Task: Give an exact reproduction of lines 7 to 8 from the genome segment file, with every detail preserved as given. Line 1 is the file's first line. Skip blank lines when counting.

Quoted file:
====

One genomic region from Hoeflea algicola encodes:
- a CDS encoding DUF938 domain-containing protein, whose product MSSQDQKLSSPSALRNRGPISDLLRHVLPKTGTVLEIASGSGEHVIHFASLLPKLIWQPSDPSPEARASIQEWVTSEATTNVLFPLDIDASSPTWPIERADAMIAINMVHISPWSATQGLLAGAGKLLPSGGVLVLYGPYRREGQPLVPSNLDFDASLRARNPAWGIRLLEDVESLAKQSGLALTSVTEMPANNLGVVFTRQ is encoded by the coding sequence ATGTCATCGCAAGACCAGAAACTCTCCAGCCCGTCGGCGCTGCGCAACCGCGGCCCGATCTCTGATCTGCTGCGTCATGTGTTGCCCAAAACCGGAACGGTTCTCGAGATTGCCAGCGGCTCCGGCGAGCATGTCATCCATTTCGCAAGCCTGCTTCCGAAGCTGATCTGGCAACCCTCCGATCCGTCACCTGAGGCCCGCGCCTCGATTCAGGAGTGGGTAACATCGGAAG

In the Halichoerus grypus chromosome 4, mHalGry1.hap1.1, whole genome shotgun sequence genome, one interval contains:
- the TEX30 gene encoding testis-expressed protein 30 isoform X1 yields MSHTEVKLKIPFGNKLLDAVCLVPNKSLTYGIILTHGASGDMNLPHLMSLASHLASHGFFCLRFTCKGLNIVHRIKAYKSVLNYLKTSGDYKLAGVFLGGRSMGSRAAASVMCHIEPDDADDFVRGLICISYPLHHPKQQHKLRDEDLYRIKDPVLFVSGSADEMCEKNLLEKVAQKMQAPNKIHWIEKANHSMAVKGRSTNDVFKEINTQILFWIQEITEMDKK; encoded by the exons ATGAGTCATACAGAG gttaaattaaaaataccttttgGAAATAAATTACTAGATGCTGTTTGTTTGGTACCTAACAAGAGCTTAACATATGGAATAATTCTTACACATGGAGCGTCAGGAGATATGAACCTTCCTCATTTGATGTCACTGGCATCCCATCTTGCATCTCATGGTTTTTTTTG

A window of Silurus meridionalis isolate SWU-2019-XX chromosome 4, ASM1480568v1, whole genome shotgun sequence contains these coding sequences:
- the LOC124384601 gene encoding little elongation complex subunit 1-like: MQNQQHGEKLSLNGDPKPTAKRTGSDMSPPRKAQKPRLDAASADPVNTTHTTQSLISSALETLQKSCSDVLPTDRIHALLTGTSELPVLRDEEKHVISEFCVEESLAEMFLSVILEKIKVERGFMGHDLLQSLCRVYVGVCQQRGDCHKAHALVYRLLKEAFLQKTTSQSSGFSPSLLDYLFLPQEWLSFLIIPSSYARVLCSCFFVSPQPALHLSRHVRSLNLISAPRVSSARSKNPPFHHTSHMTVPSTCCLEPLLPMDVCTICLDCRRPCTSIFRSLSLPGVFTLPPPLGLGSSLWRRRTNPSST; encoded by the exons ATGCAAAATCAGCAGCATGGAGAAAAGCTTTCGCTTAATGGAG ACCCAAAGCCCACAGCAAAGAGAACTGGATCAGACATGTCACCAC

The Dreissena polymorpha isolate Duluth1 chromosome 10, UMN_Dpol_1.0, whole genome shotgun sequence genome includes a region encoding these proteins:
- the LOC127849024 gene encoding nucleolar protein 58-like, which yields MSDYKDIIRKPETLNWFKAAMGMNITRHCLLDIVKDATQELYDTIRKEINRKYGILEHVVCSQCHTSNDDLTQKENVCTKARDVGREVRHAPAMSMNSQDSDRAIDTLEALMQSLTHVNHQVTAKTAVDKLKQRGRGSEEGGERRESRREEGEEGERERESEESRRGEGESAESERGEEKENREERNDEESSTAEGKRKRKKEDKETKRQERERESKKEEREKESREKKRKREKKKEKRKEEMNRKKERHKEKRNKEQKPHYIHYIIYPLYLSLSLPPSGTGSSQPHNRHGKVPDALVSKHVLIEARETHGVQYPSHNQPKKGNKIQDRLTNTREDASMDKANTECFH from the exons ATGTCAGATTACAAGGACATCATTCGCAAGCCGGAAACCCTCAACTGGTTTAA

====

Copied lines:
The Dreissena polymorpha isolate Duluth1 chromosome 10, UMN_Dpol_1.0, whole genome shotgun sequence genome includes a region encoding these proteins:
- the LOC127849024 gene encoding nucleolar protein 58-like, which yields MSDYKDIIRKPETLNWFKAAMGMNITRHCLLDIVKDATQELYDTIRKEINRKYGILEHVVCSQCHTSNDDLTQKENVCTKARDVGREVRHAPAMSMNSQDSDRAIDTLEALMQSLTHVNHQVTAKTAVDKLKQRGRGSEEGGERRESRREEGEEGERERESEESRRGEGESAESERGEEKENREERNDEESSTAEGKRKRKKEDKETKRQERERESKKEEREKESREKKRKREKKKEKRKEEMNRKKERHKEKRNKEQKPHYIHYIIYPLYLSLSLPPSGTGSSQPHNRHGKVPDALVSKHVLIEARETHGVQYPSHNQPKKGNKIQDRLTNTREDASMDKANTECFH from the exons ATGTCAGATTACAAGGACATCATTCGCAAGCCGGAAACCCTCAACTGGTTTAA